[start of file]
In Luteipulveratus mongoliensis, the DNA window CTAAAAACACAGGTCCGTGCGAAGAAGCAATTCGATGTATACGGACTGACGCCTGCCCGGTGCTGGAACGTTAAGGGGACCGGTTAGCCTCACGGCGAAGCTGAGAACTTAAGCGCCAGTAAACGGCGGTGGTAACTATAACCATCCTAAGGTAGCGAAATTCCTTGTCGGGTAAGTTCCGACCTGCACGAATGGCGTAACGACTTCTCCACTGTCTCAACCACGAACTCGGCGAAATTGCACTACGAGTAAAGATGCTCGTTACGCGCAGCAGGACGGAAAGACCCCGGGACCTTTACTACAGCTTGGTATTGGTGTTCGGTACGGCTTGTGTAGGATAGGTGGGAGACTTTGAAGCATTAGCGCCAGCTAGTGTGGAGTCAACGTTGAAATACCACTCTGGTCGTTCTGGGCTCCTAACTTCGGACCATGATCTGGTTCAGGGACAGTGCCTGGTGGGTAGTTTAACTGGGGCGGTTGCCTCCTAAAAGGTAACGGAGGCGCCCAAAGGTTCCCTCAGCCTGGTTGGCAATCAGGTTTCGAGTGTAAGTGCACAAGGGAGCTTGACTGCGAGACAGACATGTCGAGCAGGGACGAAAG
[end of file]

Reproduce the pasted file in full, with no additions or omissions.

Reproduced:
In Luteipulveratus mongoliensis, the DNA window CTAAAAACACAGGTCCGTGCGAAGAAGCAATTCGATGTATACGGACTGACGCCTGCCCGGTGCTGGAACGTTAAGGGGACCGGTTAGCCTCACGGCGAAGCTGAGAACTTAAGCGCCAGTAAACGGCGGTGGTAACTATAACCATCCTAAGGTAGCGAAATTCCTTGTCGGGTAAGTTCCGACCTGCACGAATGGCGTAACGACTTCTCCACTGTCTCAACCACGAACTCGGCGAAATTGCACTACGAGTAAAGATGCTCGTTACGCGCAGCAGGACGGAAAGACCCCGGGACCTTTACTACAGCTTGGTATTGGTGTTCGGTACGGCTTGTGTAGGATAGGTGGGAGACTTTGAAGCATTAGCGCCAGCTAGTGTGGAGTCAACGTTGAAATACCACTCTGGTCGTTCTGGGCTCCTAACTTCGGACCATGATCTGGTTCAGGGACAGTGCCTGGTGGGTAGTTTAACTGGGGCGGTTGCCTCCTAAAAGGTAACGGAGGCGCCCAAAGGTTCCCTCAGCCTGGTTGGCAATCAGGTTTCGAGTGTAAGTGCACAAGGGAGCTTGACTGCGAGACAGACATGTCGAGCAGGGACGAAAG